Saturday, February 28, 2015

The Guess That Political Party Game – Daily Mail Edition

The ever-popular Guess That Political Party Game is back, where contestants try to name the political party of a disgraced, embarrassed, or convicted politician when his or her political party is not named in a media headline or article.  So far, everyone guessing "Democrat" has been right 99.9999% of the time!

Below is a screen shot of a part of the Daily Mail's web home page right now, where three stories about politicians are juxtaposed.  First, a "Republican congressman" is caught in a minor kerfuffle about excessive spending to decorate his office.  A problem, yes, but a minor one, and what about all the money the Clintons have spent decorating?  Not a word.  Then there's a story about "GOP" politicians "rushing to condemn."  All that intemperate rushing to judgment hotheadedness.  In both headlines, the political party is the first thing mentioned.

But then comes the really big story about the man who just resigned as the governor of Oregon after being caught up in a corruption scandal with an FBI criminal investigation heating up.  Looks like he's destroying evidence!  He's "disgraced."  Now here's something meaty!  But hmmmm, of just what political party is he a member?   No mention in the large headline, or in the caption to the photo.  One clicks through to the article.  No mention in the five point summary of the report.  One reads through the article, down past all the photos and ads.  Finally, there at the very end the "disgraced" ex-governor's political party is mentioned at last – though in an oblique way at that.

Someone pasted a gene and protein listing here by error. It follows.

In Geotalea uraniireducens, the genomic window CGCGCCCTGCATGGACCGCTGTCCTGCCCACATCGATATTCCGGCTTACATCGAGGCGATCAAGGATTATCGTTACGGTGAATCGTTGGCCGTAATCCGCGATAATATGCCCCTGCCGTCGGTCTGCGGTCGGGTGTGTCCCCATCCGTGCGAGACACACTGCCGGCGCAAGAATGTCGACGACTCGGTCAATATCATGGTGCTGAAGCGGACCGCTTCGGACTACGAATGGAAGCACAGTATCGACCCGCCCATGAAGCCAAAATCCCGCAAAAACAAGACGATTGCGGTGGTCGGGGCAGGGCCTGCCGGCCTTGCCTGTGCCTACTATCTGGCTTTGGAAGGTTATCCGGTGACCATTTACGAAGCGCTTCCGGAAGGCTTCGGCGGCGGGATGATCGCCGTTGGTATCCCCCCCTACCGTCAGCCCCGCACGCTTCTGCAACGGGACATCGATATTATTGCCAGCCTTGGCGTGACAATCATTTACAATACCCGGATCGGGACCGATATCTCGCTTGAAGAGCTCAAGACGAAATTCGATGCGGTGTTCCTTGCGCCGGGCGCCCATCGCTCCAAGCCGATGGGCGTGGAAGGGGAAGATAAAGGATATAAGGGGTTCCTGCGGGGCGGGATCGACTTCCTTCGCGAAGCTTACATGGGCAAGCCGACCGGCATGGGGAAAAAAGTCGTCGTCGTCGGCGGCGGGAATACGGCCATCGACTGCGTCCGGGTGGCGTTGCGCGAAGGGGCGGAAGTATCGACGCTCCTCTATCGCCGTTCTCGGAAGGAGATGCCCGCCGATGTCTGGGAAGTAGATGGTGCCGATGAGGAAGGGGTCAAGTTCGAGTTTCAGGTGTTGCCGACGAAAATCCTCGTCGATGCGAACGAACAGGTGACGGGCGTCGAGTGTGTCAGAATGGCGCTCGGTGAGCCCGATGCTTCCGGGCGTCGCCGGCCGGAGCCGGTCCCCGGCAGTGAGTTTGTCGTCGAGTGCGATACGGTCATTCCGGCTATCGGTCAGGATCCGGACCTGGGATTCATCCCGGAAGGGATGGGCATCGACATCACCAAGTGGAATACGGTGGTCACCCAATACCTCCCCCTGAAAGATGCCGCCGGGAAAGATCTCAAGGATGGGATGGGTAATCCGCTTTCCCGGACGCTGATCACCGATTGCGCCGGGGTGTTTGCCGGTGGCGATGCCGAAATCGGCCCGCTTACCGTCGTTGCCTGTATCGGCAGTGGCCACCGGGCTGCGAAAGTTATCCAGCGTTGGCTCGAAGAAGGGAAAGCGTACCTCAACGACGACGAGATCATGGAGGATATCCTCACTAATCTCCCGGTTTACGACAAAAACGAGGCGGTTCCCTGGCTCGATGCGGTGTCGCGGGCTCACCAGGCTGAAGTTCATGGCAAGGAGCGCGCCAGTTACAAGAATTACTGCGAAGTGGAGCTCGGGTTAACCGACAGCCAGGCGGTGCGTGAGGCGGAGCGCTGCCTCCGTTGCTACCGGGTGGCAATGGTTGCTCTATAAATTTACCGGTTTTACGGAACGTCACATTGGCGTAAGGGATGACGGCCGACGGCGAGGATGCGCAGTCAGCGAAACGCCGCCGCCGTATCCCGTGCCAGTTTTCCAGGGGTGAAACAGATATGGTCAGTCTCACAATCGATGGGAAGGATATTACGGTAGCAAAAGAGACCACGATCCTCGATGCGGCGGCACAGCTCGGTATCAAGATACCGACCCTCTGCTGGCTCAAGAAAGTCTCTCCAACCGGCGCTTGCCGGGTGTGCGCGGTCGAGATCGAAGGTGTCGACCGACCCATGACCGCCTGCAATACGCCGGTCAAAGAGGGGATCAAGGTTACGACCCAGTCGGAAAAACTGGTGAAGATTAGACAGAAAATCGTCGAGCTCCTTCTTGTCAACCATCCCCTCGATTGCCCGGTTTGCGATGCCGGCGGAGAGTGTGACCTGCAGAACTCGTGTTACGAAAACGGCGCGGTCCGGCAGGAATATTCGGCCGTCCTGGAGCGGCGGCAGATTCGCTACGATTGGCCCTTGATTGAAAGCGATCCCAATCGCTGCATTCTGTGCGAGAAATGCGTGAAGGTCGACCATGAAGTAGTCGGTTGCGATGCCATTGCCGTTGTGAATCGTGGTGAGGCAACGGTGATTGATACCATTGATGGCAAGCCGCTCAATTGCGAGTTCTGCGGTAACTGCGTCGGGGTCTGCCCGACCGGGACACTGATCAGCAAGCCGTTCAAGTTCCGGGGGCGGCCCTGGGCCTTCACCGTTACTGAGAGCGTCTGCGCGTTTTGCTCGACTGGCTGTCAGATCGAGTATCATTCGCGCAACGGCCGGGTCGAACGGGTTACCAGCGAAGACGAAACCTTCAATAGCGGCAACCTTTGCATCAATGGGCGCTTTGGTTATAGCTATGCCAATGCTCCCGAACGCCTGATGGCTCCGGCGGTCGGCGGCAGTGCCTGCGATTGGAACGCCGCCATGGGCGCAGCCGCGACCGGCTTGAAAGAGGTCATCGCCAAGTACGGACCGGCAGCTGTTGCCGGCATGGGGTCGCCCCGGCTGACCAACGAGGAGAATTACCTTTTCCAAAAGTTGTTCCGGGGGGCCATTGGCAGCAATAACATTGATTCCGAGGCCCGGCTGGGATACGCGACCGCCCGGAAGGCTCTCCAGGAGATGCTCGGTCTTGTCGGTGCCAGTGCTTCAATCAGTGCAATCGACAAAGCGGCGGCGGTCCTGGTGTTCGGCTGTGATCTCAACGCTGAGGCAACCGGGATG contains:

OK now – Guess That Political Party!

It's obvious the lie that's going on here.  The Daily Mail knows that by placing the big story of the corrupt unnamed Democrat just below two negative headlines about named Republicans, it creates the impression for inattentive readers that the third story is about a Republican as well.  The Daily Mail also knows that few people will click through to start reading the article, and that even fewer will read all the way to the end where the corrupt politician's political party is finally mentioned.  By mentioning the Democrat party only at the very end, the Daily Mail can try to deflect accusations of political bias by stating that it did indeed mention the Democrat party of the politician, but by placing the mention at the very end it ensures few readers of the original headline will ever know the truth.

R Balsamo

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